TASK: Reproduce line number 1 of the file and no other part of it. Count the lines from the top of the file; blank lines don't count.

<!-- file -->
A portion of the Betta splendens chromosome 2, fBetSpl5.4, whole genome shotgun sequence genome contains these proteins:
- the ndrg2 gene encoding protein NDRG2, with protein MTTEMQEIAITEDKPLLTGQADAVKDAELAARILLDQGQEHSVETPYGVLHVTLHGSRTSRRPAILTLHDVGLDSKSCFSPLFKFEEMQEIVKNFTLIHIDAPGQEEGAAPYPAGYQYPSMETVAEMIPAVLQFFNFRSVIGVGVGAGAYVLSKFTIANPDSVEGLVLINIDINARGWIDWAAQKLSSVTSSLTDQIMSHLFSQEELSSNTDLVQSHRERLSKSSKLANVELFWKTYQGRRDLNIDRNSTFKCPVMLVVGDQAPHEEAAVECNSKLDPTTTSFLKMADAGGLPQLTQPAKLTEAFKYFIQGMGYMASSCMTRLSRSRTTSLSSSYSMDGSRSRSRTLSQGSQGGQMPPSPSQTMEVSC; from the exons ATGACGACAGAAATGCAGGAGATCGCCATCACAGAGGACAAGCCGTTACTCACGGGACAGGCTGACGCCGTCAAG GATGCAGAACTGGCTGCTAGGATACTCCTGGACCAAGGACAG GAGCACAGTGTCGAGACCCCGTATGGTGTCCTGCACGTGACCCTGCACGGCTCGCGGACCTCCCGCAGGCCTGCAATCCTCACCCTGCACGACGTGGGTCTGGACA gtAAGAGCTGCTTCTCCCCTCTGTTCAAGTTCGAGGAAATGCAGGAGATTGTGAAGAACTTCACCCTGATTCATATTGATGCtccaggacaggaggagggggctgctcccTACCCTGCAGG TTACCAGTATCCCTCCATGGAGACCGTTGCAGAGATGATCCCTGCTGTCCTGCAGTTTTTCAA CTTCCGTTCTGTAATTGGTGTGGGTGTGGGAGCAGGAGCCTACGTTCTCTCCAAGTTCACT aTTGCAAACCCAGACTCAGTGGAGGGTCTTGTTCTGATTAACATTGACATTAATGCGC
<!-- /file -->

A portion of the Betta splendens chromosome 2, fBetSpl5.4, whole genome shotgun sequence genome contains these proteins: